One night, when I was in high school — in a kind of ranch school in Tucson — I had a dream. Actually I have dreams every night, but in that dream, I had somehow acquired sixty two million dollars. That exact sum. In the early sixties, that was a lot of money.
The dream stayed with me for weeks, always somewhere in the back of my mind, and sometimes not so far back. During that time I would — when not otherwise occupied with classes and friends and horses — fantasize about what I could do with such a fortune. I don’t remember what my thoughts were, except that they were not what someone my age might typically wish for. No cars, no boats, no big houses, no social power, no world travel. I don’t think I indulged in the same fantasy more than once.
But after a while I realized that, no matter what the fantasy, no matter how elaborate and detailed and extravagant, it always ended with, “…and then I’ll have time to write.” And that stopped me short. That was the real fantasy.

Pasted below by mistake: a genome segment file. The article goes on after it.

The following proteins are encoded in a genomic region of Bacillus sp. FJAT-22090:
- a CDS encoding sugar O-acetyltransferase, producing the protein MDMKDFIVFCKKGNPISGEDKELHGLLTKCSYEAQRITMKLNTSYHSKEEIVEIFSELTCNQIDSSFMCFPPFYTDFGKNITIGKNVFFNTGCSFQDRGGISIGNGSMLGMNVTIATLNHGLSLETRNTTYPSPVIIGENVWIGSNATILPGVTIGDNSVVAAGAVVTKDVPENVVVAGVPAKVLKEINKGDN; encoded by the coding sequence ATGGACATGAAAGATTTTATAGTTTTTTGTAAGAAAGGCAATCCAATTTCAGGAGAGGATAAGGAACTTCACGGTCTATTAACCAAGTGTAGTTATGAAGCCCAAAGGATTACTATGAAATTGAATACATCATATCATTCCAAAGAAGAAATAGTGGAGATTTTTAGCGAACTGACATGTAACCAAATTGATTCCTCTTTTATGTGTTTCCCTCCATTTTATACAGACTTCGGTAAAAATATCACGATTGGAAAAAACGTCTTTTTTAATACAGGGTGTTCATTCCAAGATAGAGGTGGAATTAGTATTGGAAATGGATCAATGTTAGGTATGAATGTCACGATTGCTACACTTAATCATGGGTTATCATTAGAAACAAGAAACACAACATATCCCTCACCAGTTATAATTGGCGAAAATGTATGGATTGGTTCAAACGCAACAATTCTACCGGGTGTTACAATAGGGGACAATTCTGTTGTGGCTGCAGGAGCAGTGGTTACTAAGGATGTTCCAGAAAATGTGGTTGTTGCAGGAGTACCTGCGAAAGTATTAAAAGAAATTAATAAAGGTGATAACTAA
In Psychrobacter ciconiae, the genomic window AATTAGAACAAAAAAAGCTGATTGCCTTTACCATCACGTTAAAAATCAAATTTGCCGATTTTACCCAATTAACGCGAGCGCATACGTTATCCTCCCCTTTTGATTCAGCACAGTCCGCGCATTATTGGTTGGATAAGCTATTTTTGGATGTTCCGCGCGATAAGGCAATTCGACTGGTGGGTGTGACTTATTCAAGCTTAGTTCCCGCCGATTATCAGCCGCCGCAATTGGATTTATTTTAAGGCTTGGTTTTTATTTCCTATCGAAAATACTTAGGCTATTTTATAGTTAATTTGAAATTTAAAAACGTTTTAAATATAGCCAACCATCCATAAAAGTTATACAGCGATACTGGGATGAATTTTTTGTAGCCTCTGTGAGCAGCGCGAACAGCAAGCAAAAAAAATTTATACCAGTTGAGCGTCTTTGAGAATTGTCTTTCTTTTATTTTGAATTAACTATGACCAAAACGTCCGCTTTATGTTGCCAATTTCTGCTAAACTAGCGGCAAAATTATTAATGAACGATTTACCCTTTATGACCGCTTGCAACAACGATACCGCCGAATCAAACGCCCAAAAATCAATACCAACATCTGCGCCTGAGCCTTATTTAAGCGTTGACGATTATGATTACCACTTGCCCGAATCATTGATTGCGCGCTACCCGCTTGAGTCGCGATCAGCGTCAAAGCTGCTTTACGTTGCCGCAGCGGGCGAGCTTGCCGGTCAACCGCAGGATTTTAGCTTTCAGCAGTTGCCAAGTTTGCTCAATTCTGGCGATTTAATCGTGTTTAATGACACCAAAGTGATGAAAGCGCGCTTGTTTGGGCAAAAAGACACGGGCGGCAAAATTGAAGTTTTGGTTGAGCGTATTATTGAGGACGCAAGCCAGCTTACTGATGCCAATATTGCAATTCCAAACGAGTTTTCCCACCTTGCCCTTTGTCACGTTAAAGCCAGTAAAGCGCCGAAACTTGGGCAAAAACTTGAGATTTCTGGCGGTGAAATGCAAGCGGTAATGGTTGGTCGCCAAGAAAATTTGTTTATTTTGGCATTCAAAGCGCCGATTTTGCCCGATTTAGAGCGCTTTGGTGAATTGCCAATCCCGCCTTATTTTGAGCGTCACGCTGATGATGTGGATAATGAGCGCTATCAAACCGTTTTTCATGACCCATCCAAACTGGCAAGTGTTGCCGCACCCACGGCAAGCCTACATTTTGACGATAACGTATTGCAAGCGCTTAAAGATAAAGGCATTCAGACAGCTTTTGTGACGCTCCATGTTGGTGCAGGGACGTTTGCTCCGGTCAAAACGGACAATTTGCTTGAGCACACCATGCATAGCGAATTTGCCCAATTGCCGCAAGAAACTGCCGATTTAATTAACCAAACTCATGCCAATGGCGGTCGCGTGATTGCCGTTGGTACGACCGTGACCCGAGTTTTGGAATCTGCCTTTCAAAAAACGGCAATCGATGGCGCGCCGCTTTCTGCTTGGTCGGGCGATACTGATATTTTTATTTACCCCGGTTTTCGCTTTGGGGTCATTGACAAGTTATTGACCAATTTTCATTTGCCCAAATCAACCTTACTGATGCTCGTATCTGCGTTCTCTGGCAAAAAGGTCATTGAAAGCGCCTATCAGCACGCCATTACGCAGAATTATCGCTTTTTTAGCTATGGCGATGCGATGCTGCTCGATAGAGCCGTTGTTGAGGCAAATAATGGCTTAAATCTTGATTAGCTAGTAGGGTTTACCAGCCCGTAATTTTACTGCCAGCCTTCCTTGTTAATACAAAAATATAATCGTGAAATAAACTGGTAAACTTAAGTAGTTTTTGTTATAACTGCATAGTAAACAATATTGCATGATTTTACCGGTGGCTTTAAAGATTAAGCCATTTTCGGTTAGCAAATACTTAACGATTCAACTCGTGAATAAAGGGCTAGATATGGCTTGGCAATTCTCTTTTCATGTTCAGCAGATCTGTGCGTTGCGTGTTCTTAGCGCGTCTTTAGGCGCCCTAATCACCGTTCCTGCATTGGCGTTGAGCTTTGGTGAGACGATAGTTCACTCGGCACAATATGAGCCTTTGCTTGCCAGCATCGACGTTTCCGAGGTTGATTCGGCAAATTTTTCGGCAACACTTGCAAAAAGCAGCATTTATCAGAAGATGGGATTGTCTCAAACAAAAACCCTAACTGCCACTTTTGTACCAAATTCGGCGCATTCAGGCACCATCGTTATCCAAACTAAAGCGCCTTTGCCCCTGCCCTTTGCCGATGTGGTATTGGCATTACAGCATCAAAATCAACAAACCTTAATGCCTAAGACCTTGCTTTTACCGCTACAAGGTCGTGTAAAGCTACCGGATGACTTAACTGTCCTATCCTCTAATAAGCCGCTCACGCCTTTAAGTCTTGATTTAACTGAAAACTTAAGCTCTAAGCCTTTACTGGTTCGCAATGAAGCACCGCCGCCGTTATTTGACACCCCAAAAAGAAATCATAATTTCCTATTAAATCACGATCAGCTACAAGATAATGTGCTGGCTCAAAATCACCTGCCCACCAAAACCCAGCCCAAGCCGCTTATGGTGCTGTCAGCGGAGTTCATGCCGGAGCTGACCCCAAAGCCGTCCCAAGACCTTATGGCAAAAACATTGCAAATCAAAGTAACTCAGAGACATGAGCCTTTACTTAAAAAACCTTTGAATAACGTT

I had no more daydreams about wealth, just a longing for the kind of freedom to write which it might give me. I knew what I wanted to do with my life. While my school-mates were struggling to figure that out, I was sure. I didn’t know how I was going to accomplish it, that took me a while to work out. But I have been, in one way or another, whatever else my life was like, a writer ever since.